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FPGAs and the Open Computing Language

FPGAs and the Open Computing Language:

Open Computing Language is the first open, royalty-free standard for cross-platform, parallel programming of modern processors found in personal computers, servers and handheld/embedded devices. In other words, OpenCL is a framework for writing programs that execute across heterogeneous platforms consisting of CPUs, graphics processing units (GPUs), digital signal processors (DSPs), field-programmable gate arrays (FPGAs) and other processors.

Altera will show off their FPGA SOC devices including hardened Dual ARM Cortex A9 cores along with the Quad ARM Cortex A53 core integrated into the Stratix 10 FPGA’s on the Intel 14nm tri-gate process. They'll cover the heterogeneous computing tools including OpenCL SDK for the development of hardware based acceleration. Please join us for this presentation and live demonstration.

We're excited to have Altera sponsor food and drinks for this meetup!


6:30 Arrive, grab food and drinks (thanks to Altera)

6:45 Brad Kinard & Brian Oehlke of Altera and Arrow 

8:00 Pitches & Demos:

* Sabertron lightsabers!

* DeadEye marksmanship!

* Curb energy!

8:30 meetup adjourned

Call to Action

If you have a new project or Kickstarter you'd like to demo, email me, [masked], and I'll add you to the agenda!

If you'd like to sponsor this meetup please contact me! If you're interested in Austin Hardware Startups, help spread the word!

Massive thanks to Altera for providing food and drinks at this event and continued thanks to Capital Factory for providing meeting space.

Also, you should probably follow @atxhw on twitter to stay in the loop on meetups!

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  • A former member
    A former member

    wasn't able to make this meetup. Which fpga board would you recommend for a laser sintering 3D printer? Right now I am using a RAMBO board and Marlin firmware but I think I will need to make an upgrade to control the heaters.

    June 23, 2014

    • A former member
      A former member

      thanks for the reply, i may not be able to add heaters since the casing is made out of acrylic. i wanted to be able to control the heater's dwell/soak time and heat up the powder right up to the melt point and then sinter the powders with just a small dab from the laser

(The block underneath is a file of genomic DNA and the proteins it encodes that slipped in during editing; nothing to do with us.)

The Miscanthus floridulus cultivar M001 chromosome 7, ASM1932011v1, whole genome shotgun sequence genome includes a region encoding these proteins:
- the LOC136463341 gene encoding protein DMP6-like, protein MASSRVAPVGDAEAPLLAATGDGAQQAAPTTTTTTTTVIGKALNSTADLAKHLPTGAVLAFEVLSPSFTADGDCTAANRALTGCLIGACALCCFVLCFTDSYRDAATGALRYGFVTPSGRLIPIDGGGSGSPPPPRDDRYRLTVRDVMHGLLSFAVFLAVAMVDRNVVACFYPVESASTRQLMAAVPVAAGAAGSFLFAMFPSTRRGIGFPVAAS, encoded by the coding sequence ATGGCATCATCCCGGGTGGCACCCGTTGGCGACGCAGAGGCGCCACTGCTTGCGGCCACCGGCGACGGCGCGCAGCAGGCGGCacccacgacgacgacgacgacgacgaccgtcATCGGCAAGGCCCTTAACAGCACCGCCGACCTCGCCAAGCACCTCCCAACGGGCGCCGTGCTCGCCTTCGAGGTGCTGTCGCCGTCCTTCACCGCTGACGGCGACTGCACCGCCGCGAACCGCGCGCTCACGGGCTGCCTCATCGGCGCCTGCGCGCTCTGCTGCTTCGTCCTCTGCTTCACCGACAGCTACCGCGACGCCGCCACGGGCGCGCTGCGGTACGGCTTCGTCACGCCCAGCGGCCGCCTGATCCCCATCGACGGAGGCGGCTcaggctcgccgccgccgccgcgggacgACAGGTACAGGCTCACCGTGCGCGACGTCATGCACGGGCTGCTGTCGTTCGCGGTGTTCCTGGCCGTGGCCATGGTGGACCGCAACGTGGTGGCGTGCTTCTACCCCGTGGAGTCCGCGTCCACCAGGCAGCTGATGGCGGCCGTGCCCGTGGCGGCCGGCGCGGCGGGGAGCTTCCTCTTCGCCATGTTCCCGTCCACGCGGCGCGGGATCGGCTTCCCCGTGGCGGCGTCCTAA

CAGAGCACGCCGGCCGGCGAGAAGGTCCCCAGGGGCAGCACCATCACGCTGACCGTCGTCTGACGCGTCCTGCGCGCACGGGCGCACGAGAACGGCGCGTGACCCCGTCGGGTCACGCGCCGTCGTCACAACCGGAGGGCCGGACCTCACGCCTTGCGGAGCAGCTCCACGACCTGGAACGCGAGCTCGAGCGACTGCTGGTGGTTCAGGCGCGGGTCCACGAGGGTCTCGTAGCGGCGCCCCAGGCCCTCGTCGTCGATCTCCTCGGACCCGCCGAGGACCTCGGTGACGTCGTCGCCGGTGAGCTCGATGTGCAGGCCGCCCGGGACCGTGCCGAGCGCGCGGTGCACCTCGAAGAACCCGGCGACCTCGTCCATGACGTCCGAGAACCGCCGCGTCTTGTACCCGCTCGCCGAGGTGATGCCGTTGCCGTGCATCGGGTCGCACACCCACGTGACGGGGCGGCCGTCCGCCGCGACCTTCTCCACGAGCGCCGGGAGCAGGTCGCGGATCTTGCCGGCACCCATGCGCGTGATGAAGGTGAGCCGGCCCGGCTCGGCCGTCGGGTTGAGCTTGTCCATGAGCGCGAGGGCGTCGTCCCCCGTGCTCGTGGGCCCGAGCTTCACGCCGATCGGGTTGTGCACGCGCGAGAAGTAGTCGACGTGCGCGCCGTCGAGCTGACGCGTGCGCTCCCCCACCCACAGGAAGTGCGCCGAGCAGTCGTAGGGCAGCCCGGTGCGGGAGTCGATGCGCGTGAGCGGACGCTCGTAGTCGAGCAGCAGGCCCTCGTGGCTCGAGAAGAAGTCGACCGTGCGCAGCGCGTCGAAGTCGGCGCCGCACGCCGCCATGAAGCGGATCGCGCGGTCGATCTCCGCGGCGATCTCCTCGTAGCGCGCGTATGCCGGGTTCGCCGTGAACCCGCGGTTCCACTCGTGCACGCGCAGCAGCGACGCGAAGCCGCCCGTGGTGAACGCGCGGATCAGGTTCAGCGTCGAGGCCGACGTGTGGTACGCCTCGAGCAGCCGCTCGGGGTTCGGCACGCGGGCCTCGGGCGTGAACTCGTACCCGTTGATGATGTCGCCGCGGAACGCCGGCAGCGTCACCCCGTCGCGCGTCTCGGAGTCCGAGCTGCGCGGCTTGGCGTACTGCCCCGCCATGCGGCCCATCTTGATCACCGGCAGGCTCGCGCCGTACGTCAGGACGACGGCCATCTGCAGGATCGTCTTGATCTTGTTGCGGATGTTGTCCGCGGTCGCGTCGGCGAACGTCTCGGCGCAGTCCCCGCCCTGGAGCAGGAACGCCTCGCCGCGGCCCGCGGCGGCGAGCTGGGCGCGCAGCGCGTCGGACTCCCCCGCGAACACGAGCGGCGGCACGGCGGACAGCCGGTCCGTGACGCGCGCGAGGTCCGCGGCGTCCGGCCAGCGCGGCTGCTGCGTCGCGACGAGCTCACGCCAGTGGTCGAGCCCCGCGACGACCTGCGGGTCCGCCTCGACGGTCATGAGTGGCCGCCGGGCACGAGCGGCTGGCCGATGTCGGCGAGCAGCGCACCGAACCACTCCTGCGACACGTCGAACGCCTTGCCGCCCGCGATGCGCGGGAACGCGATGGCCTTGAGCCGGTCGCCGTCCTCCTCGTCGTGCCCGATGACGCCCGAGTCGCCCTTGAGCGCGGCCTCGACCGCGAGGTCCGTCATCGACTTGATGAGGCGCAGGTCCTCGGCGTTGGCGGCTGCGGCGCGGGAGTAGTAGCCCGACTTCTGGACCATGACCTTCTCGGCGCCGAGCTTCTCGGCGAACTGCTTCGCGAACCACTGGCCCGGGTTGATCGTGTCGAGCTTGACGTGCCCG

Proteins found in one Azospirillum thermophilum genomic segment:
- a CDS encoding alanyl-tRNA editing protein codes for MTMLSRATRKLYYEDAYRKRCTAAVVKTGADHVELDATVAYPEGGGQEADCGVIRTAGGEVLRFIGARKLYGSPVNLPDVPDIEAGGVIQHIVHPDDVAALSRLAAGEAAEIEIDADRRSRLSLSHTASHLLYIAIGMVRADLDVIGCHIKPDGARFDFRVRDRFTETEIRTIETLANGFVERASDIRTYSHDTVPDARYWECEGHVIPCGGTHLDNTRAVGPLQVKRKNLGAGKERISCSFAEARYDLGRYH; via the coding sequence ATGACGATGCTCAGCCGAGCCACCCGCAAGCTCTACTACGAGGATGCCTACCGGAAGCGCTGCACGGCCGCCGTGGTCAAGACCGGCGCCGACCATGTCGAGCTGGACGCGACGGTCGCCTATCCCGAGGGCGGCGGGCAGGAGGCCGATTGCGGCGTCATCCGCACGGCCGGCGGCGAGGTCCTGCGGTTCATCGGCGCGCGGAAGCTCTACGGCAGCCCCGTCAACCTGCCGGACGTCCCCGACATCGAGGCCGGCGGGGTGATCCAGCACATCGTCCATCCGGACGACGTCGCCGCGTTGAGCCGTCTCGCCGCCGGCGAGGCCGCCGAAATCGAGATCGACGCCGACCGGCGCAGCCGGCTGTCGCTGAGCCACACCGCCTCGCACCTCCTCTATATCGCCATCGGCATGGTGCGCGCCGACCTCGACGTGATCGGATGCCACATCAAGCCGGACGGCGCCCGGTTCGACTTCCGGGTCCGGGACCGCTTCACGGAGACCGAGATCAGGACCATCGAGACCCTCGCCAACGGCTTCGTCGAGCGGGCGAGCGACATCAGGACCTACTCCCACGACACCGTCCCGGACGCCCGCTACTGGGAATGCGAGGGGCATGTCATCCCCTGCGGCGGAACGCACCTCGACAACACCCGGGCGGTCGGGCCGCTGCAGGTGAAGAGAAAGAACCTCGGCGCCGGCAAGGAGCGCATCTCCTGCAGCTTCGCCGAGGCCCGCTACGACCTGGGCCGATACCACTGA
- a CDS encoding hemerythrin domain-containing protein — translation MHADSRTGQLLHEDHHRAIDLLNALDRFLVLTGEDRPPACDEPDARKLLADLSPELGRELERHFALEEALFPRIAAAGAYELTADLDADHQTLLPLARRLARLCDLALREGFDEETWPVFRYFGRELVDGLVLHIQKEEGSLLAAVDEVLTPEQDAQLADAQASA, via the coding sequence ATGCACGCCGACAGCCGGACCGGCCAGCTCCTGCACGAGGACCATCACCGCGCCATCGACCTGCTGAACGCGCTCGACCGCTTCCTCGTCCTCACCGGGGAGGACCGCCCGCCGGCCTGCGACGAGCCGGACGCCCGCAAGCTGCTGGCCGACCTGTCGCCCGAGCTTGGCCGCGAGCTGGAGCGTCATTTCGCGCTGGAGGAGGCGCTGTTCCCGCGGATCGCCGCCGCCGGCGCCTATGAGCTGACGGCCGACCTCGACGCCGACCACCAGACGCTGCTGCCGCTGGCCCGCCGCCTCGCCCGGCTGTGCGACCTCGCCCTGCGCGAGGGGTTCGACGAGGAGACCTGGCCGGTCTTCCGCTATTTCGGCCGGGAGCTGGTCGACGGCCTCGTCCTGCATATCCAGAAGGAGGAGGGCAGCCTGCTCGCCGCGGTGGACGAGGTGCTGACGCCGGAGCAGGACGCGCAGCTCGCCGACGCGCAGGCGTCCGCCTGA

June 29, 2014

    • Iain G.

      Do you have an idea of what sort of precision on the timing control you require for that operation?

      June 29, 2014

  • Andre' L.

    @Alex, FPGAs are for ultra high performance compute and or to push all of your discrete electrical designs into pure hardware. Moreover, the great majority of FPGA boards are for eval only and aren't for product deployment. For example, a simple FPGA board with a decent chip, power, IO, LCD, etc. might be $99-300, or as high as $15,000 if you want bleeding edge tech. That all said, FPGA and programmable logic is NOT what you need. Looking at the RAMBO board this is a very underpowered arduino based board with the ATMega 2560, which rates as hardly a blip on the compute scale. Sound like you just need more horsepower, and you need to run an ARM based board. That's what I would suggest. A Cortex M3/M4 at[masked] mips and floating point with say 512-1M of FLASH and[masked]K of SRAM will allow you to writing killer apps and perfect for the 3D printing algorithms, you can code in C/C++ and port your current C/C+ ("Processing")
    code -- so that would be my suggestion --

    1 · June 23, 2014

    • Andre' L.

      @Alex, the RasPi or BeagleBone would have 10x more power than you need, so they would definitely do. But, remember, both are not designed for tight real-time control, so if you want to control a microsecond accurate PID control loop, then those boards aren't going to do since they have full blown operating systems. But, as long as you only need high millisecond control then they will work. That said, if you want something that is simpler then I suggest a dev board from either ST in the "Discovery" line series or from Freescale in their Kinetis line. In those cases, they are more identical to the Arduino in that you are dealing with a simple microcontroller, no operating system, and straight C/C++. But, RasPIs aren't expensive, if you don't need a lot of IO and real-time control, then the RasPi will have more than enough compute, plus video, etc. and you will be able to write your control code.

      June 29, 2014

    • Andre' L.

      Continued...So, you can start with a RasPi (forget beaglebone), and if its got too slow IO then you can go to a ARM dev board like these: ST Micro­­



      June 29, 2014

  • A former member
    A former member

    The Meetup was fantastic. It was very exciting talking to so many people with an interest in hardware. Definately worth the drive from San Antonio.

    1 · June 20, 2014

  • Richard G.

    Would love to get a copy of the slides... Best presentation style for BUSY slides is to turn on accessibility in windows (the magnifier), then use a wireless mouse and hover over areas you are talking about to highlight them for those 30 feet away!

    June 20, 2014

  • Drue P.


    June 20, 2014

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